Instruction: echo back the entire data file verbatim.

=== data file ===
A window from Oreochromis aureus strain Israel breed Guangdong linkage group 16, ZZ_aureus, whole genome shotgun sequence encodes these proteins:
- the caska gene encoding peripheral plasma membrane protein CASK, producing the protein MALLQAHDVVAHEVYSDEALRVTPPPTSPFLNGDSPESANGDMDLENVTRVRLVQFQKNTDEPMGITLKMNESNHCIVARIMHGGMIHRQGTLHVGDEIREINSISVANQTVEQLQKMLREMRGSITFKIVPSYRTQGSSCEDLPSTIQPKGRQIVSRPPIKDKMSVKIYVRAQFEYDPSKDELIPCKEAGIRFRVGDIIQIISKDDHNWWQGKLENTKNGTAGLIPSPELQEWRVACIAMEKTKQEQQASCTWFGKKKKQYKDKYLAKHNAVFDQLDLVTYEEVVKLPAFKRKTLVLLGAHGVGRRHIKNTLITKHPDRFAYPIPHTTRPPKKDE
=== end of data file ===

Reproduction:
A window from Oreochromis aureus strain Israel breed Guangdong linkage group 16, ZZ_aureus, whole genome shotgun sequence encodes these proteins:
- the caska gene encoding peripheral plasma membrane protein CASK, producing the protein MALLQAHDVVAHEVYSDEALRVTPPPTSPFLNGDSPESANGDMDLENVTRVRLVQFQKNTDEPMGITLKMNESNHCIVARIMHGGMIHRQGTLHVGDEIREINSISVANQTVEQLQKMLREMRGSITFKIVPSYRTQGSSCEDLPSTIQPKGRQIVSRPPIKDKMSVKIYVRAQFEYDPSKDELIPCKEAGIRFRVGDIIQIISKDDHNWWQGKLENTKNGTAGLIPSPELQEWRVACIAMEKTKQEQQASCTWFGKKKKQYKDKYLAKHNAVFDQLDLVTYEEVVKLPAFKRKTLVLLGAHGVGRRHIKNTLITKHPDRFAYPIPHTTRPPKKDE